Our physical world continues to change, but what was the physical world like in the past? In order to comprehend the challenges of the present, in particular climate change, we need to make sense of the relationship between humans, nature and the landscape.
Power and Politics
At the heart of human societies are political structures and in this module we reflect on the changing nature of political structures and ideologies from the middle ages to the modern period, comparing and contrasting people and places.
History in your Future
Offering further insights into the history sector, this module helps you develop a moral and ethical orientation towards your work, using placement experience to learn about yourself and where you want to go in the future. Your placement will be sustained and personalised to you, your needs and your priorities as a graduate and emerging professional.

Please note: This course is subject to validation which means that it is either a new course or that the content is currently being updated. You can apply for this course now while some of the details of the course are being finalised by the University. Please contact the course leader if you would like further information.

This course is perfect if you’re curious about

What the purpose and value of history is...

How our lives are shaped by the forces of the past...

Whether or not history is about people, ideas or places...

How we can use the past to reflect on our sense of self and identity in the contemporary world...

How history can be seen as a broad and exciting field of study...

How people write about an interpret the past, drawing on the rich tapestry of human experience?

What might you become?

With BA (Hons) History there are so many options for the future. The world is full of history and there are numerous professions that link to a history degree. You may choose the world of heritage, working in one of many different museum, curation and archive roles. Or you may wish to share your learning and research with others, writing as an historian for a magazine or an online organisation.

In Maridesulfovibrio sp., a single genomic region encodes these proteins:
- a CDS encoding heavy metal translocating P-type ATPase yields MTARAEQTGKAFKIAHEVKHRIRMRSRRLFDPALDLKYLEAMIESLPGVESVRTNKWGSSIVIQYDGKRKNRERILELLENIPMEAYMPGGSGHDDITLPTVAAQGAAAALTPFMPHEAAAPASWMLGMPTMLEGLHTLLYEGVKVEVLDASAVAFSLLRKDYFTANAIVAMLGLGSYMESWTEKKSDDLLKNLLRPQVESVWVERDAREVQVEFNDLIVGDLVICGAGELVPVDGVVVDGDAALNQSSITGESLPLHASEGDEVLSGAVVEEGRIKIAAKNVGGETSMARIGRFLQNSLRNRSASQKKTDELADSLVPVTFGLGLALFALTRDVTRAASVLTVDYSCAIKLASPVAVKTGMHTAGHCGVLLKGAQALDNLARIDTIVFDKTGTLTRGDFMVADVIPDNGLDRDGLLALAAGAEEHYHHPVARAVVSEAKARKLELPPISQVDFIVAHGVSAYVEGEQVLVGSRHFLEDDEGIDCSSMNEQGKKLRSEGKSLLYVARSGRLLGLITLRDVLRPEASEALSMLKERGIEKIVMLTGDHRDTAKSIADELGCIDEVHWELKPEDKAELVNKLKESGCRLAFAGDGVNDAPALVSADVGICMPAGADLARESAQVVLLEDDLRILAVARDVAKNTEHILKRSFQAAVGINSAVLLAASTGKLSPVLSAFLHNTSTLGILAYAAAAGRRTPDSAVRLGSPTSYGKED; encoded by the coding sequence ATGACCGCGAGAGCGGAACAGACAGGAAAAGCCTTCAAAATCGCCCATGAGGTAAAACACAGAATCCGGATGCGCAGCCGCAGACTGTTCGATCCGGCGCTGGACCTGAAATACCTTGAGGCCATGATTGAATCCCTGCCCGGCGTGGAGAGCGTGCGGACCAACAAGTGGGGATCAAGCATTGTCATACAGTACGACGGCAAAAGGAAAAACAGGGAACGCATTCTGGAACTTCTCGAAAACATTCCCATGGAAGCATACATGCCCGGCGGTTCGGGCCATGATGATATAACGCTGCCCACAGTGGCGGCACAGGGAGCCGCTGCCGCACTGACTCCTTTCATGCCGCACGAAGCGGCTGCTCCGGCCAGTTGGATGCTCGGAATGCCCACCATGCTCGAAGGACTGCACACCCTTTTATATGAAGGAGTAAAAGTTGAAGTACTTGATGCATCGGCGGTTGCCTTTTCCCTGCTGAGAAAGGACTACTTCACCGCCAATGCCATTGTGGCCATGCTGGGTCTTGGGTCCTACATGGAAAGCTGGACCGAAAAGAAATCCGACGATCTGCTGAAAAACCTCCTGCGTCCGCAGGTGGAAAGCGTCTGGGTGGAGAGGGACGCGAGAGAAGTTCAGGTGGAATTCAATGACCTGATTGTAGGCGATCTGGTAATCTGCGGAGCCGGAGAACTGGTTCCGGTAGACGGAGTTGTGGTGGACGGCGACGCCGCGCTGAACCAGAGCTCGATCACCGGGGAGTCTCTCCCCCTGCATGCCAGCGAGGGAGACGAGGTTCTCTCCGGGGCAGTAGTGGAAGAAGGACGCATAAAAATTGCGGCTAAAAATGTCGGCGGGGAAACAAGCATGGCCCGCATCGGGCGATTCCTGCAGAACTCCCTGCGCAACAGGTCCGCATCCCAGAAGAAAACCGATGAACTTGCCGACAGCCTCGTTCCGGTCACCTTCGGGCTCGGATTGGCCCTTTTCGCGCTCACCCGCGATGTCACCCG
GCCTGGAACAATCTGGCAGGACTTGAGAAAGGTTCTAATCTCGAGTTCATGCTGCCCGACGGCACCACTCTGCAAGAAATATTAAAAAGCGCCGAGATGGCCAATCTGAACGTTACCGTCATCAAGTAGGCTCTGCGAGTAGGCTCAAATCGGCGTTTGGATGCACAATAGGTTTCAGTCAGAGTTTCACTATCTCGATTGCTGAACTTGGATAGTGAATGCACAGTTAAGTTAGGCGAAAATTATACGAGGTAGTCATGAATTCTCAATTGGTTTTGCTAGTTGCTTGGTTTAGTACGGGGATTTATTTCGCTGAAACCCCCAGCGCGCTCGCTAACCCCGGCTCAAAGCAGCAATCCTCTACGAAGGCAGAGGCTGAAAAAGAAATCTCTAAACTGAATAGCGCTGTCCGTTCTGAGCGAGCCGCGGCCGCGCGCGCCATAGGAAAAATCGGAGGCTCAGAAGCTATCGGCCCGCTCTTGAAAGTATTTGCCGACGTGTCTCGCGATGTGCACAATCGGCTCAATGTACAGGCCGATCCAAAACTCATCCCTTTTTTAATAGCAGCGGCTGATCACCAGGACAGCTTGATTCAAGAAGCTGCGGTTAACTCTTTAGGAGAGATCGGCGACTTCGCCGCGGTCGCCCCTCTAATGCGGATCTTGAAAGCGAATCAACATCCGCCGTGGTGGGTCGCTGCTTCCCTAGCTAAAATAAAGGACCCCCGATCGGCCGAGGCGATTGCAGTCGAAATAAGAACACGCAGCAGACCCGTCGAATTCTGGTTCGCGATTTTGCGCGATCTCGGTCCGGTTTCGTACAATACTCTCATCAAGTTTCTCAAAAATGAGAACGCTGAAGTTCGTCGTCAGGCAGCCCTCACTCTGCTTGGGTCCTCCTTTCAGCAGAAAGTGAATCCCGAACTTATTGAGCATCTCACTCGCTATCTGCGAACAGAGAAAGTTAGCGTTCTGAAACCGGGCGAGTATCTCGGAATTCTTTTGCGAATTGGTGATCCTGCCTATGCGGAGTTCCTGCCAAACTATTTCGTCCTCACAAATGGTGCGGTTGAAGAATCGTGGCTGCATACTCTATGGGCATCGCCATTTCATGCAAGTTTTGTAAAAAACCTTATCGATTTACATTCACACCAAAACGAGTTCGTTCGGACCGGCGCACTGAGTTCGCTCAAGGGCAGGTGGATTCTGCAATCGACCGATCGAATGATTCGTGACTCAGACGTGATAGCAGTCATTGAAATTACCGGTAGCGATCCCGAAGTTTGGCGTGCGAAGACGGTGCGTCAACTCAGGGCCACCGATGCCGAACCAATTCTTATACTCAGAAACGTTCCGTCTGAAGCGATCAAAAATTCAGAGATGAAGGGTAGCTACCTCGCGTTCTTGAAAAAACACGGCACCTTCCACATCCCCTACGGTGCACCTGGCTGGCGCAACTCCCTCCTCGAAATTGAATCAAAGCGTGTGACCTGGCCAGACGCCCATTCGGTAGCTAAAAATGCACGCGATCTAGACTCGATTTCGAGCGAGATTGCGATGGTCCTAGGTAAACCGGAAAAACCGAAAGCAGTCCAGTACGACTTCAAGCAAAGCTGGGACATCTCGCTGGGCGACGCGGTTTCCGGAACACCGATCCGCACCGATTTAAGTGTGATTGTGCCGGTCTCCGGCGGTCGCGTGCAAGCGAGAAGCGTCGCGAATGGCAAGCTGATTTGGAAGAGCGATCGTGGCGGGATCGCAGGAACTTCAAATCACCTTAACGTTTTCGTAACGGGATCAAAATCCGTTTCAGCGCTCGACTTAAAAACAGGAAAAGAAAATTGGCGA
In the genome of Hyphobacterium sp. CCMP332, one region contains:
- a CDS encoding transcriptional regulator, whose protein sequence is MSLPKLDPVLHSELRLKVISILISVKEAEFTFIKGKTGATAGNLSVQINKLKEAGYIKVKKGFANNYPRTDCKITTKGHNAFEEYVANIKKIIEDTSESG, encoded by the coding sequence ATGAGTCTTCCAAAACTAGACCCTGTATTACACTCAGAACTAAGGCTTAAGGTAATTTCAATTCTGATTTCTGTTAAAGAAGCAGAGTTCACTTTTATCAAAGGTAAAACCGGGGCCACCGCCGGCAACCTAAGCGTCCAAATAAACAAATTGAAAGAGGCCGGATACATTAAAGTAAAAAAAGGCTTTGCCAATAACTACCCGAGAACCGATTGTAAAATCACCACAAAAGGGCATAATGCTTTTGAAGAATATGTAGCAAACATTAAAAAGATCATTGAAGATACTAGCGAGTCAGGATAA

And then there is education: at Marjon you are well-supported to progress from a BA undergraduate degree through to a range of postgraduate teacher training qualifications. Alternatively, the inter-disciplinary skills you develop, as a researcher, writer, presenter, communicator and collaborator will give you the skillset and the wherewithal for working in a wide variety of industries and occupations. Whatever path it is you choose to take, you can rest assured that BA (Hons) History at Marjon will prepare you to take on the challenges of the future.


How you’ll be taught and assessed?

How will you be taught?

This degree brings you into contact with like-minded and enthusiastic historians, with teachers on the course making use of their professional knowledge, research backgrounds and skills to support your learning. Learning, study and research is discovery and enquiry-led, so at all times you will be steeped in engaging secondary sources and intriguing primary materials.

Your learning experience will be enhanced through intensive discussion and debate, structured inputs, extensive field work and trips in the local and wider region, as well as archival research. In your second and third years, experiential learning in the sector will help you make decisions about your future, bringing you into contact with professionals with wide-ranging experience.